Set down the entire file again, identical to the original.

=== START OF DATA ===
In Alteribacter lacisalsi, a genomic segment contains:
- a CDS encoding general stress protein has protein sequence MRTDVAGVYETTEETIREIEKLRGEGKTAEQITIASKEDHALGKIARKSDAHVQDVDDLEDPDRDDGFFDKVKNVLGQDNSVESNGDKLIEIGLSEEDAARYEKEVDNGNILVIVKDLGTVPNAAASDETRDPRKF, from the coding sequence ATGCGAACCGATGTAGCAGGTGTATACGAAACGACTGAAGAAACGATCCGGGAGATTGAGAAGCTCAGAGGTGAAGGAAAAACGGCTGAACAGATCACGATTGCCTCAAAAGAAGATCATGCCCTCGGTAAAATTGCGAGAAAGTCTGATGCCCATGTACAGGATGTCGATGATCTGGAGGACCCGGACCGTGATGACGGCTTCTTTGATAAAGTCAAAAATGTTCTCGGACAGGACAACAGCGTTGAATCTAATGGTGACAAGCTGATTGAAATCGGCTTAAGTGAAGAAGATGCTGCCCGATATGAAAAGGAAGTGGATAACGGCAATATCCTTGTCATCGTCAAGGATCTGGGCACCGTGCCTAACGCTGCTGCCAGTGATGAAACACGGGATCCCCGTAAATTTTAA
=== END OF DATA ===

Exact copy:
In Alteribacter lacisalsi, a genomic segment contains:
- a CDS encoding general stress protein has protein sequence MRTDVAGVYETTEETIREIEKLRGEGKTAEQITIASKEDHALGKIARKSDAHVQDVDDLEDPDRDDGFFDKVKNVLGQDNSVESNGDKLIEIGLSEEDAARYEKEVDNGNILVIVKDLGTVPNAAASDETRDPRKF, from the coding sequence ATGCGAACCGATGTAGCAGGTGTATACGAAACGACTGAAGAAACGATCCGGGAGATTGAGAAGCTCAGAGGTGAAGGAAAAACGGCTGAACAGATCACGATTGCCTCAAAAGAAGATCATGCCCTCGGTAAAATTGCGAGAAAGTCTGATGCCCATGTACAGGATGTCGATGATCTGGAGGACCCGGACCGTGATGACGGCTTCTTTGATAAAGTCAAAAATGTTCTCGGACAGGACAACAGCGTTGAATCTAATGGTGACAAGCTGATTGAAATCGGCTTAAGTGAAGAAGATGCTGCCCGATATGAAAAGGAAGTGGATAACGGCAATATCCTTGTCATCGTCAAGGATCTGGGCACCGTGCCTAACGCTGCTGCCAGTGATGAAACACGGGATCCCCGTAAATTTTAA